National Theatre with and without the fountain. (Images from

The myth about the National Theatre’s iconic five-pointed facade

Earlier last week, Straits Times posted a video on their Facebook page commemorating the National Theatre which was opened on 8th August 1963. In their caption, ST said that the distinct five-pointed facade was built to represent the five stars of the Singapore flag.

One commenter disagreed in the comment section of the post, pointing out that the interpretation of the facade was merely subjective. This commenter happens to be Dr Lai Chee Kien, who is Adjunct Associate Professor at the Architecture and Sustainable Design Pillar, Singapore University of Technology and Design, who has given talks on historical buildings in Singapore like the one in the video below.

Although another commenter cited the National Library Board (NLB) website which states that the theatre was designed by a local architect who feared the five pointed facade to represent the five stars and a fountain to represent the crescent moon depicted on the national flag of Singapore. Dr Lai retorted by saying, “wrong on both counts. It WAS subjective interpretation, but repeated so many times everyone now thinks it’s true. So NLB is wrong, NHB is wrong, and now ST. ”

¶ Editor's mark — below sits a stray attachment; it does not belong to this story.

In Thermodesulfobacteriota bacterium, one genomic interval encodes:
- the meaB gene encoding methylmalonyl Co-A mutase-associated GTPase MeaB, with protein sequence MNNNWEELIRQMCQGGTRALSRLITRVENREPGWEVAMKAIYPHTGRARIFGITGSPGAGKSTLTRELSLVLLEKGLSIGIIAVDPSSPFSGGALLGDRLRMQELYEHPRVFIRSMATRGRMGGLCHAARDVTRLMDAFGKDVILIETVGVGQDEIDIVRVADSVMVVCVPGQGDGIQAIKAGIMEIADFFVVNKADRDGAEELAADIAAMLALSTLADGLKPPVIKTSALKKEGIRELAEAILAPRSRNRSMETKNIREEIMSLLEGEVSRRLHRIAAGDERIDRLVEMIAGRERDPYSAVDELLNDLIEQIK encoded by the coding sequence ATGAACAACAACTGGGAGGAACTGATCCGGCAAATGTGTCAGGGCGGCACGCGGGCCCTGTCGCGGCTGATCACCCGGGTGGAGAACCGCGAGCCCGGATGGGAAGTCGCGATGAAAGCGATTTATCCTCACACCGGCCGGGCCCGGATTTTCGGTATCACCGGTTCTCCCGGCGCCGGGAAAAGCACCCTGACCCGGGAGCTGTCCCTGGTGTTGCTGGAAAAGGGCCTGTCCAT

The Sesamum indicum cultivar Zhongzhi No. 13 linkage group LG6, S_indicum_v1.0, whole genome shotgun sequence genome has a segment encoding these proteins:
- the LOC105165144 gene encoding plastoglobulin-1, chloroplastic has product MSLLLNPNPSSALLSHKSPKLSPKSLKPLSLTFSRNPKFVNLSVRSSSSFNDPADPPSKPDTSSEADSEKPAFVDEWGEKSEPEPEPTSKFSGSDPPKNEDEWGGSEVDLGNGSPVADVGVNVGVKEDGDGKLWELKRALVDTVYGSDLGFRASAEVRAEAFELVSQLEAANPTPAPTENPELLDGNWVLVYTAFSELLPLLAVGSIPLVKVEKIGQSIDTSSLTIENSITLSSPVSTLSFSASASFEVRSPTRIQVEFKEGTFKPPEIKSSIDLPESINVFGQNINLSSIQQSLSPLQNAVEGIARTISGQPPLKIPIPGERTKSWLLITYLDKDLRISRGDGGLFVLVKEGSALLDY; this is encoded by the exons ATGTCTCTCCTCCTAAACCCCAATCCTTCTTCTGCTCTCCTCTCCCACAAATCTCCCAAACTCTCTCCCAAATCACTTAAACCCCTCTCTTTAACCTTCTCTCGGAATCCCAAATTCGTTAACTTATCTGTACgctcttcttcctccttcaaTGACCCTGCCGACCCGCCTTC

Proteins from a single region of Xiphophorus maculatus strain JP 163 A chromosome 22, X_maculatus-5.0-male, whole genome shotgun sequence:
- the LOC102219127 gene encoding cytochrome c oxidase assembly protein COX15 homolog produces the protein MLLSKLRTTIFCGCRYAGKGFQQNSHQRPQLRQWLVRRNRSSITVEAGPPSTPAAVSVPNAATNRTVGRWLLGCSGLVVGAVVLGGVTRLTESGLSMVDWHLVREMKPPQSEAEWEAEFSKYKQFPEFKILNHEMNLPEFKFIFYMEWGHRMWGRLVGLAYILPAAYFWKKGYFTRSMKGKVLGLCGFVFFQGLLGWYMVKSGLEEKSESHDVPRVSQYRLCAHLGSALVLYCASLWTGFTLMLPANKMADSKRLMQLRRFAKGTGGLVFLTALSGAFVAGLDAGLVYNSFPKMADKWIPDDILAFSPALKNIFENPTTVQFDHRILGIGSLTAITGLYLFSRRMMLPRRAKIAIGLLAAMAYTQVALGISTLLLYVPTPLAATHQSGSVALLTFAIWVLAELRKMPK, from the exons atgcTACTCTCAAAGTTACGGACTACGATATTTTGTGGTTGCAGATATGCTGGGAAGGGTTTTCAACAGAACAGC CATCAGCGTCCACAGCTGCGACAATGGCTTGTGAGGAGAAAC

Citing a book, ‘Recollections of Life in an Accidental Nation’ by Alfred Wong Hong Kwok – the architect himself, Dr Lai noted that the five-pointed facade was not directly a representation of the star on the Singapore flag and that the fountain was not part of the National Theatre, but part of a fountain programme built later and opened separately by Dr Toh Chin Chye.

This can be seen from the two photos above that shows the theatre with and without the fountain.

Extract from Authoritarian Rule of Law: Legislation, Discourse and Legitimacy in Singapore

The media relies on websites by national agencies like the NLB thought to be historically accurate.  So it’s disconcerting that the NLB is presenting inaccurate information on their website, particularly about such an iconic structure in Singapore’s history when there’s an easily available account of the design by the architect himself.